Hunkering Down for the Long Winter

Hunkering Down for the Long Winter

By Sharon Sheppard

When my Washington friends hear that I’m from Minnesota, they give me a pitying look and predictably ask, “It gets really cold there, doesn’t it?”  or “You get lots of snow there, don’t you?”  One woman said, “I don’t know why anyone would want to live there!”

I could argue with her, but what’s the use?

I could tell her that in a recent ranking of the 50 states, Minnesota ranked second highest in the nation for quality of life.  It ranked highest in the nation for health.

Our poverty rate is one of the lowest nationwide, and the employment rank was 6th highest.  But all that most out-of-staters know about Minnesota is that it gets cold here.

Many Washingtonians (and others across the country) have never known the joys of bundling up (we know how to dress for the weather) and heading for the lake.  What could be more fun than ice fishing from one of those cozy (heated) fish houses that dot many of our 10,000 lakes?  Or tobogganing or cross country skiing or snowmobiling across pristine snow?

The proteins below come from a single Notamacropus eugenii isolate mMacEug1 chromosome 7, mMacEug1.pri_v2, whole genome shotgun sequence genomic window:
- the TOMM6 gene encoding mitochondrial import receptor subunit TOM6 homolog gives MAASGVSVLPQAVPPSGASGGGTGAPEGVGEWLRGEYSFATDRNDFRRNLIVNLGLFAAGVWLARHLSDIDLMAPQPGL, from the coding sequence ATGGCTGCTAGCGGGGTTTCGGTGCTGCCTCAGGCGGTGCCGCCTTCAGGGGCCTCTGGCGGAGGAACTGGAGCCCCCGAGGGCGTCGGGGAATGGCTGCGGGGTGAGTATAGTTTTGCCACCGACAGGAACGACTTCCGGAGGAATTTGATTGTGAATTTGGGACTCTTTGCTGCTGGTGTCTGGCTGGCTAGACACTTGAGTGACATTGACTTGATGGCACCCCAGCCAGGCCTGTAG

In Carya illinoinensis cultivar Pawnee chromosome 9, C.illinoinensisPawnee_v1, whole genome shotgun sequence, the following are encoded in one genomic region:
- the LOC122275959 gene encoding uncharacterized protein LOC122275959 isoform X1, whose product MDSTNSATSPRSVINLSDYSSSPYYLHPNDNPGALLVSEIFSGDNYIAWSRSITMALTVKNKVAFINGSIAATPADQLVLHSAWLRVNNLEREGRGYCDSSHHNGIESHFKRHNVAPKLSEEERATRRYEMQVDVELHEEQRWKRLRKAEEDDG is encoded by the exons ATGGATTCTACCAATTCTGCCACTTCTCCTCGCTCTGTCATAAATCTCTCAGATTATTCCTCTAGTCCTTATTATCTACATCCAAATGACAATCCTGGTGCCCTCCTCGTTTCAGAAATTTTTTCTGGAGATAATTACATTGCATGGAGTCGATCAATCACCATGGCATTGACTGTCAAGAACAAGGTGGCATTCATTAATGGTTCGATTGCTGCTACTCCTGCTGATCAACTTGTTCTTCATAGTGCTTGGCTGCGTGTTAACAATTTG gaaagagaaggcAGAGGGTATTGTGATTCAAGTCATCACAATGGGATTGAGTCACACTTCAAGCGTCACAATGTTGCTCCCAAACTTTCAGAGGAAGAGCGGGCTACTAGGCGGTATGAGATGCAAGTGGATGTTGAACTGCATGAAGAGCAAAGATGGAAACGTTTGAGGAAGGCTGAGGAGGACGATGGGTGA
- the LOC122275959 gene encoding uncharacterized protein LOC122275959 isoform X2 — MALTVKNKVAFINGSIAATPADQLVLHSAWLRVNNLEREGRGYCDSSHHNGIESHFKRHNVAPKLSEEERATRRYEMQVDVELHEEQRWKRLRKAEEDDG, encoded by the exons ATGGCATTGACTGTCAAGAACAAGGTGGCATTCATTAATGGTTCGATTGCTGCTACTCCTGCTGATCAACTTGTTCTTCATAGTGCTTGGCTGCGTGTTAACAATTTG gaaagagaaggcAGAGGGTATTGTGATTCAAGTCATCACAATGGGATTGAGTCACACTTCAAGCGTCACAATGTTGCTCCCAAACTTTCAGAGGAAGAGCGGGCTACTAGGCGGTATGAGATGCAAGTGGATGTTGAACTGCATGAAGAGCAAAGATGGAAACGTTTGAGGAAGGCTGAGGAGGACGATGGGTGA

Few things taste as good as walleyes freshly caught out of a frozen lake, dipped in egg and crushed Ritz cracker crumbs, and deep-fried.  And few things rival the camaraderie of those frosty evening fish fries filled with laughter, conversation, and singing.

When I was a teenager we used to drive cars on the frozen lakes and ski behind them holding onto a rope that was tied to the bumper.  Not particularly safe, but great fun.

Our house was a little on the small side when I was growing up in northern Minnesota, and bedroom space was limited.  As the only girl in the family, I slept downstairs on the living room couch where it was warmer, thanks to our barrel stove—the main source of heat during those early years.  Dad had fashioned the stove out of a 50-gallon barrel—a common practice in that area.  It had iron legs and a factory-made door, and we burned wood in it.  One chilly night as I undressed for bed, I backed a little too close to the stove.  For the next few weeks I sported a tattoo on my bottom that read Farwell, Ozmun & Kirk—the name of the factory that manufactured the door.

P.S.  The tattoo is gone now, and all that remains are the warmest of memories.